I've been trying to duplicate some functionality of a perl script I
have...

I need to be able to launch an external program (either via system, or
open("|somecommand") and then kill the external program if it hasn't died
in a specified time.

Currently I'm trying something like:

include Process
puts "Parent pid is: #{Process.pid}"
open("|du / > tmp") do |f|  #run some command that takes a while
   puts "kidpid is #{f.pid}"
   sleep 3 #or however long you want to wait
   kill "SIGTERM", f.pid 
end
puts "do more stuff afterwards"

I get something like (running on Linux):
Parent pid is: 861
kidpid is: 862

and then about a second later:
do more stuff afterwards

All fine and good...
HOWEVER, the "du /" is still running after the last message is printed.
It was NOT killed.

I ran it a few times and did a 'ps -aux | grep du' in another xterm and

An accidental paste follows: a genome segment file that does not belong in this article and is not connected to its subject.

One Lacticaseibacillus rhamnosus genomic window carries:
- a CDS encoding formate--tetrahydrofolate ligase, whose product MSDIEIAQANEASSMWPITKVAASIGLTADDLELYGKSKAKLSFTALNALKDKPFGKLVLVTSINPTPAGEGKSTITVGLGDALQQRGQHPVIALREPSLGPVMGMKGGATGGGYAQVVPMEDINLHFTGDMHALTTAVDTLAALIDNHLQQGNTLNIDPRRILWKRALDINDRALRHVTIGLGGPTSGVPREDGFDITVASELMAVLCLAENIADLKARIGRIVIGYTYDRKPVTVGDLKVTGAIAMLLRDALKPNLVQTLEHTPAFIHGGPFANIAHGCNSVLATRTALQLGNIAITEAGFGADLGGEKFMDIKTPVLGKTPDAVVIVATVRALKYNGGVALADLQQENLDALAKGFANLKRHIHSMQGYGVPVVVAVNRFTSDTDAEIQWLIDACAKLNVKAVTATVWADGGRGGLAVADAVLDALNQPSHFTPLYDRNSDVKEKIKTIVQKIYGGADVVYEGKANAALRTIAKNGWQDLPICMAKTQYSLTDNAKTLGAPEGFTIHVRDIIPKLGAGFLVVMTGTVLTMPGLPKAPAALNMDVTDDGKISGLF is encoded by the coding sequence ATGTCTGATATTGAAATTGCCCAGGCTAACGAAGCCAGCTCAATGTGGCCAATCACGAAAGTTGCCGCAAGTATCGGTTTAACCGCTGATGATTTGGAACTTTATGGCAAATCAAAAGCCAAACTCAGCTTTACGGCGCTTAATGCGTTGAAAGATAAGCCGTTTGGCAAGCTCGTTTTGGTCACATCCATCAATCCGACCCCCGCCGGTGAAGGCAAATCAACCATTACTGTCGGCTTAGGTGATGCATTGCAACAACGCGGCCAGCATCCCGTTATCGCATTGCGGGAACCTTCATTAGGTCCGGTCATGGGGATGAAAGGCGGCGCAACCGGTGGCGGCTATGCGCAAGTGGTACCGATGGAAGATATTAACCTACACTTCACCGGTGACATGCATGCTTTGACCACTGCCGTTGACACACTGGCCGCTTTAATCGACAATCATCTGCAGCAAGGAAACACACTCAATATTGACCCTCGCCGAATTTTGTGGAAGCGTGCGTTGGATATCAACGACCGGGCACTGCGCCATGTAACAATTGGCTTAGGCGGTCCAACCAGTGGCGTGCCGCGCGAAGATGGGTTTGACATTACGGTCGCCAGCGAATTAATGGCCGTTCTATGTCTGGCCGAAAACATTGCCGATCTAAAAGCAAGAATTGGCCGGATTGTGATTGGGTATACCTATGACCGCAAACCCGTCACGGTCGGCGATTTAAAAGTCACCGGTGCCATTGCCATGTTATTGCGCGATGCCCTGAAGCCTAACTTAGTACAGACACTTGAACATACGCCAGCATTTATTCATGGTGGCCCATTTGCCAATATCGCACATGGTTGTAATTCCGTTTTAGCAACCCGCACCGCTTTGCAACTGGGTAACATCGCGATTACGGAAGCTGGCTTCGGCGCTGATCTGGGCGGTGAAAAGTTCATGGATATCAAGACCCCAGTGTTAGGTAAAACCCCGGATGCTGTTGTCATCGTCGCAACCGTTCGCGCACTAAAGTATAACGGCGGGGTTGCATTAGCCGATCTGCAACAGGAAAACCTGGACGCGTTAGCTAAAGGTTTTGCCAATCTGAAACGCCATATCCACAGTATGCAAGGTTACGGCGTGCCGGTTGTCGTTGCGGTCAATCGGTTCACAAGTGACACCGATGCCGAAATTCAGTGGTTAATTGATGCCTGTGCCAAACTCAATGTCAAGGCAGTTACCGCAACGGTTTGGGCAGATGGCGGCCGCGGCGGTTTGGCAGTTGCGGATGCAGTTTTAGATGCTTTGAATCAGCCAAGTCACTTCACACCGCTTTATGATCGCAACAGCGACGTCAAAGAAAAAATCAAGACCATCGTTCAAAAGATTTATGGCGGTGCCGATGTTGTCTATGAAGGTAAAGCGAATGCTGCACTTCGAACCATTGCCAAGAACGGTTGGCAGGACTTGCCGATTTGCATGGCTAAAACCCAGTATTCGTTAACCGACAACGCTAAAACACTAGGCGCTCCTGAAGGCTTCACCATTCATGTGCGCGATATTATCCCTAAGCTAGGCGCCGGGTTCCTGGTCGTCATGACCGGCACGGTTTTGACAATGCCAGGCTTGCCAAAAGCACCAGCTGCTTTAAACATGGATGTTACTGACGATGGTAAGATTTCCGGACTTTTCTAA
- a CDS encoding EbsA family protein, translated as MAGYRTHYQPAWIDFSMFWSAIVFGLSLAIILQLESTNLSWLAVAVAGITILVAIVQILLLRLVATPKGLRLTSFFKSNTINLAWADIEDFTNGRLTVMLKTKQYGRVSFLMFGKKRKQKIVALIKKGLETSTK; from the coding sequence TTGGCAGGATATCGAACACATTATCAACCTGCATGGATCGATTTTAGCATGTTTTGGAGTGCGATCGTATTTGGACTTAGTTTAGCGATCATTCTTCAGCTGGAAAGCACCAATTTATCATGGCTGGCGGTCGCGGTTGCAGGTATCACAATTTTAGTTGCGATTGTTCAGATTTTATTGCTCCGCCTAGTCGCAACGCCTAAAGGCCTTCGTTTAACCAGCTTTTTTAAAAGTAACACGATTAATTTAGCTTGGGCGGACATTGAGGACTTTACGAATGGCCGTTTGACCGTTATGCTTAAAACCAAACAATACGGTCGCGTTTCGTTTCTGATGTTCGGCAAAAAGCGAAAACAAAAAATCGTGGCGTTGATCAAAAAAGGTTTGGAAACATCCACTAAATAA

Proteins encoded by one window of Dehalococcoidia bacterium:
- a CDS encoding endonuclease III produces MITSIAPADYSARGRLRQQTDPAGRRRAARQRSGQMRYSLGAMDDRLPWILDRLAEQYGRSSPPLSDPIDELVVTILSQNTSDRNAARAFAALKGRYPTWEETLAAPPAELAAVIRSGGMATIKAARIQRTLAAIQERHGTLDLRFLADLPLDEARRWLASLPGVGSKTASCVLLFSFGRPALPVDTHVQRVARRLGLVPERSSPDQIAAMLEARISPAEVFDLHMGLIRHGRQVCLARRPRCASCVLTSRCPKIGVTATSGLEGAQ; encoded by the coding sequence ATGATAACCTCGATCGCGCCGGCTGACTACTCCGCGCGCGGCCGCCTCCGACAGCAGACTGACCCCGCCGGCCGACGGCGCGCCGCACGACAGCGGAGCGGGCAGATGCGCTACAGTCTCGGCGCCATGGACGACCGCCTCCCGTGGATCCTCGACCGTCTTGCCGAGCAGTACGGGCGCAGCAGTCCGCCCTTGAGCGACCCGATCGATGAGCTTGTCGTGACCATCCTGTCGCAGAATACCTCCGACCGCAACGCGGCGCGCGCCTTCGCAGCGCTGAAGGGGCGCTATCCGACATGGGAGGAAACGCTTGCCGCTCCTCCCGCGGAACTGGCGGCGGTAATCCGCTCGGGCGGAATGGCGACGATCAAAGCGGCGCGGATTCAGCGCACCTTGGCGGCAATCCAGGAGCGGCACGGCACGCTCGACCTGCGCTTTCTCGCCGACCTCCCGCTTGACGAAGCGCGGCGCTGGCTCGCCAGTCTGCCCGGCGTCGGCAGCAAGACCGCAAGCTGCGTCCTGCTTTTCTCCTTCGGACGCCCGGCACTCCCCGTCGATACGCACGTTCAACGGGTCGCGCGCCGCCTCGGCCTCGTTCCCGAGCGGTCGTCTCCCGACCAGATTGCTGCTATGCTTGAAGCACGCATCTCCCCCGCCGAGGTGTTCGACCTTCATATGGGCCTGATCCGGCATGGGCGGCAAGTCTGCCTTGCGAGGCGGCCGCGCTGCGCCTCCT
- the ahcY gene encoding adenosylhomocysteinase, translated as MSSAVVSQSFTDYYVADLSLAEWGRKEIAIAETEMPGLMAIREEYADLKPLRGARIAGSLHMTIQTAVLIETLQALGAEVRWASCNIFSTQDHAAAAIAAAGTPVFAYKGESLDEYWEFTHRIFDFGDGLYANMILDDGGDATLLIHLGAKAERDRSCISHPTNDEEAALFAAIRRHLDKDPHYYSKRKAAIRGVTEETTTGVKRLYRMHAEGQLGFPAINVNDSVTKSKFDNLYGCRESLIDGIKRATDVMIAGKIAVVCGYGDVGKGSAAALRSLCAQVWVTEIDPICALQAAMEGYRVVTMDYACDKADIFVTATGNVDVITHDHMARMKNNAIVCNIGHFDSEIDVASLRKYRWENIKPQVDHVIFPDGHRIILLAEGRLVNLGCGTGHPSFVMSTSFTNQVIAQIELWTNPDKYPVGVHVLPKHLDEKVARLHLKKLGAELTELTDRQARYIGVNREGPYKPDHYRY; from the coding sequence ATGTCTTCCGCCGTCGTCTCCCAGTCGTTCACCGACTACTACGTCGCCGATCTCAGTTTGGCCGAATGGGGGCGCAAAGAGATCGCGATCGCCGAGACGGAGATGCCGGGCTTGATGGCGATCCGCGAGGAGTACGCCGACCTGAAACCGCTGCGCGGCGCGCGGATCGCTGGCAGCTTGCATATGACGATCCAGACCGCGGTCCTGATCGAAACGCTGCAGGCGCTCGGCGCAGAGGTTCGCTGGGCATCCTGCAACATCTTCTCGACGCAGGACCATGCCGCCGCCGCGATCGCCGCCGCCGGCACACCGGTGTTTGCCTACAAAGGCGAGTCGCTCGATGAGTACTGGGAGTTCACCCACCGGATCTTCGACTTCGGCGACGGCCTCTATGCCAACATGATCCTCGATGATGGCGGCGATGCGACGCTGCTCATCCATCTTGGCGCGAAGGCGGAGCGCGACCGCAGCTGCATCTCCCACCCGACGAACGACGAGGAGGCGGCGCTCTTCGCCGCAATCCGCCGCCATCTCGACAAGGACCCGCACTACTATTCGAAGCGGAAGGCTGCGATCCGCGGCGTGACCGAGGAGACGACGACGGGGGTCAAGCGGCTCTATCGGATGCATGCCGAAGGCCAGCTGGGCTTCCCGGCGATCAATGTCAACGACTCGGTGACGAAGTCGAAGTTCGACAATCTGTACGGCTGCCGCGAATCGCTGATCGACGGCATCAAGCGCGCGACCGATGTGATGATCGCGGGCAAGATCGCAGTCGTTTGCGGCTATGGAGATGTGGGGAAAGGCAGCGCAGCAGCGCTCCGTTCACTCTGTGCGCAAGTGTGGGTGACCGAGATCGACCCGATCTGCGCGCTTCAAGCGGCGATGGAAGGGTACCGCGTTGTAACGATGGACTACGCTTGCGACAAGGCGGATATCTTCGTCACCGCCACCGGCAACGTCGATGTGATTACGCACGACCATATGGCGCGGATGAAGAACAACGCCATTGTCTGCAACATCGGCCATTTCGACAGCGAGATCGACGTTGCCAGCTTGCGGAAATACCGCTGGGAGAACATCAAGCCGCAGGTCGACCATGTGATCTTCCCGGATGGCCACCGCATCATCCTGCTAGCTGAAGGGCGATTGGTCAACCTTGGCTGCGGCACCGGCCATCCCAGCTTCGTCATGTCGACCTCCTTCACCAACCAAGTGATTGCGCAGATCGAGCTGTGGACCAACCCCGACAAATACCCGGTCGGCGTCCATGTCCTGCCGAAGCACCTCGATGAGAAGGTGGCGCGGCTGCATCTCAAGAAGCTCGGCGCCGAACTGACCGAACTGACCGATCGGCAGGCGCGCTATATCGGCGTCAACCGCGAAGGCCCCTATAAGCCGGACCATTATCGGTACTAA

found that the process id for the actual du command was 863, so killing
f.pid (862) had no effect.

So the question is: when you do an 'open("|somesystemcommand")' there seem
to be two forks occuring - is this true?  One fork for the shell and
another fork for the command to be run in that shell - is this correct?
If that is the case, then how do I get the pid for the system command that
I'm running with the open so that it can be killed after some amount of
time?

All this seems to also apply to 'system("somesystemcommand")' as well.

Or from another angle: Since I have the pid for the implicit shell (f.pid)
is there a way to kill that shell AND it's child (the du command in this
case)?

Phil